There has been much talk of the problem of voter registration apathy in the districts where the first phase of registration took place last month.
Figures from Malawi Electoral Commission (MEC) show that a total of 798 351 (72.96 percent) of the expected 1 094 269 have registered. This translates into a drop of about 16.5 percent from 2004 figures where about 89.46 or 892 403 people registered.
Low turnout is also currently being experienced in Dowa, Ntchisi, Nkhotakota and Mchinji where the second phase has kicked off and those who have national identity cards still seem not to care much to get registered.
Over the years, the exercise has been dogged by several challenges, among others, lack of identity cards. This year, that seemed to have been resolved by the introduction of national identity cards.
The issue of ignorance is a scapegoat for politicians. We on the streets believe that voter apathy is not informed by ignorance, because both government and civil society organisations (CSO) have and continue to nudge people to go and register.
Even fears of low voter registration turn-out being part of rigging by the Democratic Progressive Party (DPP) are unfounded. By nature, Malawians do things at the last minute. We are a slow nation, too slow for anything. But that might be stretching it too thin.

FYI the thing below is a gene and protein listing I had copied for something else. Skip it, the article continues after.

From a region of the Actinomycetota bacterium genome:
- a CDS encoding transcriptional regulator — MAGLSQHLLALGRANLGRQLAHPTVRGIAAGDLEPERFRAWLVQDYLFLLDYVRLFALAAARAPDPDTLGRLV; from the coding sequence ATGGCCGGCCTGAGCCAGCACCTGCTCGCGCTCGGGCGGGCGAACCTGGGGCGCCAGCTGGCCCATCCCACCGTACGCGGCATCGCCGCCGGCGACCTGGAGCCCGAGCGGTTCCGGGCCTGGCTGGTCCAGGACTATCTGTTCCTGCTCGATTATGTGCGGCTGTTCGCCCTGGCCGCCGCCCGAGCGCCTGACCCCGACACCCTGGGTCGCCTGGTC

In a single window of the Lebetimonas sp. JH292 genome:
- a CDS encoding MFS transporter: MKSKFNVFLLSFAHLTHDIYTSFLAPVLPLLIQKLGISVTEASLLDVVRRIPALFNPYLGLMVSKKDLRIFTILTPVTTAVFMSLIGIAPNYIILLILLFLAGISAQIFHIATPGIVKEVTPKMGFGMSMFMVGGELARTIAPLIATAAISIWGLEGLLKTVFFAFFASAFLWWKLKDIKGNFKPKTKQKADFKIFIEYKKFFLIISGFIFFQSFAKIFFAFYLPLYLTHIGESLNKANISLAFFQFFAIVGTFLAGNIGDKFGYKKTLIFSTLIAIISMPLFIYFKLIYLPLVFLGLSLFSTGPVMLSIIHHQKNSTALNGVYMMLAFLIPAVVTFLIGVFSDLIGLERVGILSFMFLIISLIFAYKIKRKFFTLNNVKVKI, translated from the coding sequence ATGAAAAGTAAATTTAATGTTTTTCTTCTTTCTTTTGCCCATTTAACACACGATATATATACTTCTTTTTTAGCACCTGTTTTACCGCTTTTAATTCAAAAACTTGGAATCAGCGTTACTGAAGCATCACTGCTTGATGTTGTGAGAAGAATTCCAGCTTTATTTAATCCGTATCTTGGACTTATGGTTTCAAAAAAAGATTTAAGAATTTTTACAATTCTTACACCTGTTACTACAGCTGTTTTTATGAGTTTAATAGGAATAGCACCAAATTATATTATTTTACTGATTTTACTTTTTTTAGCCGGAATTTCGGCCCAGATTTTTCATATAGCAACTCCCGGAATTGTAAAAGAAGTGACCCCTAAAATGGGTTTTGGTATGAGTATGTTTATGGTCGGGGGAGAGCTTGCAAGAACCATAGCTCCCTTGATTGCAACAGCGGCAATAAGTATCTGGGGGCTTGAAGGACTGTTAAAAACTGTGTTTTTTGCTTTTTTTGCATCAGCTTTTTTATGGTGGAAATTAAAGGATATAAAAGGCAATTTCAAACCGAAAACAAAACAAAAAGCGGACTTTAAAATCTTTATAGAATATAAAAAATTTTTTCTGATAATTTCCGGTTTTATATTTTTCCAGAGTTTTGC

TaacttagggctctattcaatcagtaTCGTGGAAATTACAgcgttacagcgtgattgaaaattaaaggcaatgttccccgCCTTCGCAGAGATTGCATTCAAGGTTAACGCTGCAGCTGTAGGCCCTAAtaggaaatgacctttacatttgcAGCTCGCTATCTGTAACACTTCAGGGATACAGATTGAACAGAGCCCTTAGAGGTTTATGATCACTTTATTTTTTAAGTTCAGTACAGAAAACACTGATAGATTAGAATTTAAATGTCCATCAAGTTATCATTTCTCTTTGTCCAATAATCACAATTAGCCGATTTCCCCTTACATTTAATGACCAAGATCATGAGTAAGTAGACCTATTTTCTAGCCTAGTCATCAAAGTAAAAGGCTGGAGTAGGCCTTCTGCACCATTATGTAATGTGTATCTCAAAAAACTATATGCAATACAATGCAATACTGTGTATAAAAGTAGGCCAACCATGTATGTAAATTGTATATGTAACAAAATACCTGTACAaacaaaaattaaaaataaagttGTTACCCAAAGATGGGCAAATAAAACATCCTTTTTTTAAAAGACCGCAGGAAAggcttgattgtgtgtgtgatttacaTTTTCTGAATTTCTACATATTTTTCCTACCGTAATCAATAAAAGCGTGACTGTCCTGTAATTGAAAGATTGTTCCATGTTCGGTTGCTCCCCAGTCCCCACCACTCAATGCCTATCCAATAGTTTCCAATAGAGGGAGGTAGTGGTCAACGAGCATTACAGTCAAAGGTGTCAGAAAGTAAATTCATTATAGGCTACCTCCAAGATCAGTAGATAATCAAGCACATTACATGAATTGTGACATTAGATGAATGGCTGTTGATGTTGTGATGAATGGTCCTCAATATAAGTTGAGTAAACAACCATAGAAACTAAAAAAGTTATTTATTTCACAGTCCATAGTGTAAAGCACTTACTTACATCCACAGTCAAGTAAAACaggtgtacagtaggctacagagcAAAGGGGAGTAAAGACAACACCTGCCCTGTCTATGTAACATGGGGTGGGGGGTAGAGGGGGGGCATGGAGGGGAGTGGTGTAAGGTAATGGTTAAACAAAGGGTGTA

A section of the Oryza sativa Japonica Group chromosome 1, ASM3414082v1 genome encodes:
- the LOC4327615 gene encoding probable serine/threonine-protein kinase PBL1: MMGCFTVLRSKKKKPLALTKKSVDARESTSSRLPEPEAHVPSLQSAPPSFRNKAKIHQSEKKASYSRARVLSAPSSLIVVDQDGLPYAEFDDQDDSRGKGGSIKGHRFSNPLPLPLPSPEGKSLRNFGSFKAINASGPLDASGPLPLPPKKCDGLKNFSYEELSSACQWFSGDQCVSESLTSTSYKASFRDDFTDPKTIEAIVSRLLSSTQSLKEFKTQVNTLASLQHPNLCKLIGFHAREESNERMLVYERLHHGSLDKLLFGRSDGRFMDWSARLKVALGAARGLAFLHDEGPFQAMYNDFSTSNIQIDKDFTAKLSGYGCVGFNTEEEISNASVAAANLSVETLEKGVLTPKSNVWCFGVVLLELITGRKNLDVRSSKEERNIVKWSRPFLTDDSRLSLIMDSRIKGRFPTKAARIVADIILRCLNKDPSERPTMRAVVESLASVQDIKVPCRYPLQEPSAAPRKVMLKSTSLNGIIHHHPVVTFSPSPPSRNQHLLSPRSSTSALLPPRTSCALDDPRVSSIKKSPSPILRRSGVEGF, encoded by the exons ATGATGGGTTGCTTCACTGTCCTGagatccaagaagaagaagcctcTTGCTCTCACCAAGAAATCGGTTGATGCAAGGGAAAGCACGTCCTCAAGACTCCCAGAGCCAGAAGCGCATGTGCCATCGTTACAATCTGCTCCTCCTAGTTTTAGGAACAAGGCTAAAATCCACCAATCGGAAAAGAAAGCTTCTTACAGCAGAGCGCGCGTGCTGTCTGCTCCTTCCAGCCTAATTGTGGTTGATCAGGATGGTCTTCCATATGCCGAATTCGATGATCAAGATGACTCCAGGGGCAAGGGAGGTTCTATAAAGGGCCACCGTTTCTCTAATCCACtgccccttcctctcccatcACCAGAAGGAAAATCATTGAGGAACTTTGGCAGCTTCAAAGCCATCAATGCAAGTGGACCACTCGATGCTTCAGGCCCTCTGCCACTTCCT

The real issue is that the majority of Malawians do not really care much to go out and vote although they talk about politics and cry wolf on social media. The problem seems to be one—not of apathy—but of political scepticism whereby many view politicians as all the same; namely, as thieves, corrupt, opportunistic, selfish and ethnically biased.
Malawians who wanted real change in the 1994 first multiparty election feel let down. Over the years, elected leaders have acted with impunity. They do not keep campaign promises. APM is a clear example. Consequently voters feel cheated and betrayed.
Political candidates often move out of rural areas to urban areas upon election and rarely visit their constituents to consult on issues to be tabled in Parliament. The Electoral Reforms Bills quickly come to mind.
Apart from that, parliamentary debate is largely dictated by partisan interests at the expense of genuine national priorities. Our Parliament has failed to transform itself into a true forum of dialogue, generation of common national agenda and a platform of elimination of fear, mistrust and marginalisation.
Political prostitution is very common. Why should I waste my time on the queue to vote for an opposition politician who will have joined the ruling party even before he was sworn into office? The tendencies of leaders crossing the floor at their own volition make voters feel used and abused.
Then there is the ugly animal called electoral violence. It creates an atmosphere of fear in the voters. The list is long. But all these and many other factors that centre on skepticism, while may appear as pedantic, but they are important.
Since the problem is largely one of scepticism, rather than apathy, then voter education interventions need to be more nuanced and must consider how to change our politicians individual behaviour given widely held perceptions of how they behave.
Although walking to MEC offices to demand answers is a welcome step towards addressing the challenge, it will not make the problem go away anytime soon.